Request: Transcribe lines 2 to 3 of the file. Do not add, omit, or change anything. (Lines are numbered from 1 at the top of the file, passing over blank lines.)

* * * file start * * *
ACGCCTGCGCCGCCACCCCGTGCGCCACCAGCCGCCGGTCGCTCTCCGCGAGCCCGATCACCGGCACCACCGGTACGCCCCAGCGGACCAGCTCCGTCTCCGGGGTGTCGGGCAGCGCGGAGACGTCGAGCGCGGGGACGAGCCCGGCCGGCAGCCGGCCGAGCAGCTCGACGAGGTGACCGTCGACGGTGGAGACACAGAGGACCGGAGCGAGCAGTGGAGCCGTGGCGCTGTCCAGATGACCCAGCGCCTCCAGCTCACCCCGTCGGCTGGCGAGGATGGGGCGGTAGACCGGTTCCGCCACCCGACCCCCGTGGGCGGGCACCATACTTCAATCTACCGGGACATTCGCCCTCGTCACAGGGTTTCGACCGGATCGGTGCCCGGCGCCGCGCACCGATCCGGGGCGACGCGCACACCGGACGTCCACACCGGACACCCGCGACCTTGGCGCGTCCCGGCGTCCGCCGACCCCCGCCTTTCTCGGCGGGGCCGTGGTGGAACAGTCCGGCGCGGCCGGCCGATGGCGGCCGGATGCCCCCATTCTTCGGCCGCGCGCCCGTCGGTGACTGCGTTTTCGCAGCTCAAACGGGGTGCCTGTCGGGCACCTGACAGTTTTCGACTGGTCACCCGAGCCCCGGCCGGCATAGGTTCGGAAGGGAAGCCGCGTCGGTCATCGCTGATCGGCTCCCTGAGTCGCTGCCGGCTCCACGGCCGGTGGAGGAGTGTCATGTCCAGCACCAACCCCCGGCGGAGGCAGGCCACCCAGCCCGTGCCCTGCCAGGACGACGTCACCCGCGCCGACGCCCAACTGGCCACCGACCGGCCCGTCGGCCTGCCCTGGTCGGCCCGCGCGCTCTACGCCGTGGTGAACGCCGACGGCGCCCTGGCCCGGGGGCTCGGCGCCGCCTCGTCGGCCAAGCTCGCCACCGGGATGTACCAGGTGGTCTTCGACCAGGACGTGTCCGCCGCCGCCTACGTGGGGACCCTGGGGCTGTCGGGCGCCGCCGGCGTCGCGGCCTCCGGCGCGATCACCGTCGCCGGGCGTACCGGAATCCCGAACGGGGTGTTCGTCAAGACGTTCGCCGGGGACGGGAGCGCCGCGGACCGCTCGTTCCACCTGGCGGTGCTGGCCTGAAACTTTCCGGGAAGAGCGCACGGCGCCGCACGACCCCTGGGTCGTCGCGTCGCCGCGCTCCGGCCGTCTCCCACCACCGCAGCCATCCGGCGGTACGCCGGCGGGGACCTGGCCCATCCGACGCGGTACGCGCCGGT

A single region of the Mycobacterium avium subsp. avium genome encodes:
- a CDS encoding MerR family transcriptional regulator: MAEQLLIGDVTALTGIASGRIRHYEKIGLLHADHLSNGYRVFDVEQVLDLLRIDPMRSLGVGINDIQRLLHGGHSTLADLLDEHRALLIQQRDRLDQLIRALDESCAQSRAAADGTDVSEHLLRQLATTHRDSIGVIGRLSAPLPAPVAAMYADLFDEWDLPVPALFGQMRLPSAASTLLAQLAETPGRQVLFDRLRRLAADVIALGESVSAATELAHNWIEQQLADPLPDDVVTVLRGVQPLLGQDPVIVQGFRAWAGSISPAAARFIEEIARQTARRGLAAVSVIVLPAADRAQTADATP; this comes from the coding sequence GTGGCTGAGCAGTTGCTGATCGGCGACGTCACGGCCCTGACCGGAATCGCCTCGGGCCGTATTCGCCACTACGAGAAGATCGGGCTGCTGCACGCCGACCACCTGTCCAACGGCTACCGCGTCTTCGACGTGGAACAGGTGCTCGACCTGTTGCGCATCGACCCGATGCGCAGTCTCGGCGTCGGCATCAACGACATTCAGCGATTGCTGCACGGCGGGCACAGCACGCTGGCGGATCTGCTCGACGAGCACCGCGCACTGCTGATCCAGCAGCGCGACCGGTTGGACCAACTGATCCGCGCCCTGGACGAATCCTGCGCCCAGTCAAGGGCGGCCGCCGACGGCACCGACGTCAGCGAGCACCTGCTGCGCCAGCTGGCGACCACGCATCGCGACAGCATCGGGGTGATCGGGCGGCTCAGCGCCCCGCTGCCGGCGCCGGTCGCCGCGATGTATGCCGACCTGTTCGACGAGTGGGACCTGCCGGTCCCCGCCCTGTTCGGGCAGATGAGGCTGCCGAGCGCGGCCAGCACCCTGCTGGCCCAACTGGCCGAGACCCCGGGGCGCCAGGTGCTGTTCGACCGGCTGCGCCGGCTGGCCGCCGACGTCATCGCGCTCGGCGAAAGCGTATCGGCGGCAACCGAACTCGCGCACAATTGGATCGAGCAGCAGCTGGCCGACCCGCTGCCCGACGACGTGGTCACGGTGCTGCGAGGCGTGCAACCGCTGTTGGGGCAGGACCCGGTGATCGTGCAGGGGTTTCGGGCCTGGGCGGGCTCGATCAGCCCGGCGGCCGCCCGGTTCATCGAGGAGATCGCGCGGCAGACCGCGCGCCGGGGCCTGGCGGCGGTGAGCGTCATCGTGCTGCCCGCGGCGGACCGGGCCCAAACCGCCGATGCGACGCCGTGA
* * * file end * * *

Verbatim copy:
A single region of the Mycobacterium avium subsp. avium genome encodes:
- a CDS encoding MerR family transcriptional regulator: MAEQLLIGDVTALTGIASGRIRHYEKIGLLHADHLSNGYRVFDVEQVLDLLRIDPMRSLGVGINDIQRLLHGGHSTLADLLDEHRALLIQQRDRLDQLIRALDESCAQSRAAADGTDVSEHLLRQLATTHRDSIGVIGRLSAPLPAPVAAMYADLFDEWDLPVPALFGQMRLPSAASTLLAQLAETPGRQVLFDRLRRLAADVIALGESVSAATELAHNWIEQQLADPLPDDVVTVLRGVQPLLGQDPVIVQGFRAWAGSISPAAARFIEEIARQTARRGLAAVSVIVLPAADRAQTADATP; this comes from the coding sequence GTGGCTGAGCAGTTGCTGATCGGCGACGTCACGGCCCTGACCGGAATCGCCTCGGGCCGTATTCGCCACTACGAGAAGATCGGGCTGCTGCACGCCGACCACCTGTCCAACGGCTACCGCGTCTTCGACGTGGAACAGGTGCTCGACCTGTTGCGCATCGACCCGATGCGCAGTCTCGGCGTCGGCATCAACGACATTCAGCGATTGCTGCACGGCGGGCACAGCACGCTGGCGGATCTGCTCGACGAGCACCGCGCACTGCTGATCCAGCAGCGCGACCGGTTGGACCAACTGATCCGCGCCCTGGACGAATCCTGCGCCCAGTCAAGGGCGGCCGCCGACGGCACCGACGTCAGCGAGCACCTGCTGCGCCAGCTGGCGACCACGCATCGCGACAGCATCGGGGTGATCGGGCGGCTCAGCGCCCCGCTGCCGGCGCCGGTCGCCGCGATGTATGCCGACCTGTTCGACGAGTGGGACCTGCCGGTCCCCGCCCTGTTCGGGCAGATGAGGCTGCCGAGCGCGGCCAGCACCCTGCTGGCCCAACTGGCCGAGACCCCGGGGCGCCAGGTGCTGTTCGACCGGCTGCGCCGGCTGGCCGCCGACGTCATCGCGCTCGGCGAAAGCGTATCGGCGGCAACCGAACTCGCGCACAATTGGATCGAGCAGCAGCTGGCCGACCCGCTGCCCGACGACGTGGTCACGGTGCTGCGAGGCGTGCAACCGCTGTTGGGGCAGGACCCGGTGATCGTGCAGGGGTTTCGGGCCTGGGCGGGCTCGATCAGCCCGGCGGCCGCCCGGTTCATCGAGGAGATCGCGCGGCAGACCGCGCGCCGGGGCCTGGCGGCGGTGAGCGTCATCGTGCTGCCCGCGGCGGACCGGGCCCAAACCGCCGATGCGACGCCGTGA